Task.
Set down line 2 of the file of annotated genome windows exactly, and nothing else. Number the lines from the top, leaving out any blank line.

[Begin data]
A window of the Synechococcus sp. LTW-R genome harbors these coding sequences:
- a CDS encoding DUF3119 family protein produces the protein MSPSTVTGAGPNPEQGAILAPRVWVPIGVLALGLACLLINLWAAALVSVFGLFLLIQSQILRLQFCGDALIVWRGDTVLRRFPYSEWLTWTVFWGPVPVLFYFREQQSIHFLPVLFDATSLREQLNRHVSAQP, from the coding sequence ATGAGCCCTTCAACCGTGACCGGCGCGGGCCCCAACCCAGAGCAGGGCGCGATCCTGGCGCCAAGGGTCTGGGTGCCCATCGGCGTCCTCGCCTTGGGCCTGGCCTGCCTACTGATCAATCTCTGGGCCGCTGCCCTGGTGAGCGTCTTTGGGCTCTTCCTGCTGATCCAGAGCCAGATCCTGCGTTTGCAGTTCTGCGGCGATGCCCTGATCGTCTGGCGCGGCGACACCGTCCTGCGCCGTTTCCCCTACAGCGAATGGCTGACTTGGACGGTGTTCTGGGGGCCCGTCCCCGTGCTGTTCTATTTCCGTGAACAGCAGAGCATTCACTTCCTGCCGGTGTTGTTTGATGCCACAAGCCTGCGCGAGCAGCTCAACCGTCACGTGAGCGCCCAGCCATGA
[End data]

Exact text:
- a CDS encoding DUF3119 family protein produces the protein MSPSTVTGAGPNPEQGAILAPRVWVPIGVLALGLACLLINLWAAALVSVFGLFLLIQSQILRLQFCGDALIVWRGDTVLRRFPYSEWLTWTVFWGPVPVLFYFREQQSIHFLPVLFDATSLREQLNRHVSAQP, from the coding sequence ATGAGCCCTTCAACCGTGACCGGCGCGGGCCCCAACCCAGAGCAGGGCGCGATCCTGGCGCCAAGGGTCTGGGTGCCCATCGGCGTCCTCGCCTTGGGCCTGGCCTGCCTACTGATCAATCTCTGGGCCGCTGCCCTGGTGAGCGTCTTTGGGCTCTTCCTGCTGATCCAGAGCCAGATCCTGCGTTTGCAGTTCTGCGGCGATGCCCTGATCGTCTGGCGCGGCGACACCGTCCTGCGCCGTTTCCCCTACAGCGAATGGCTGACTTGGACGGTGTTCTGGGGGCCCGTCCCCGTGCTGTTCTATTTCCGTGAACAGCAGAGCATTCACTTCCTGCCGGTGTTGTTTGATGCCACAAGCCTGCGCGAGCAGCTCAACCGTCACGTGAGCGCCCAGCCATGA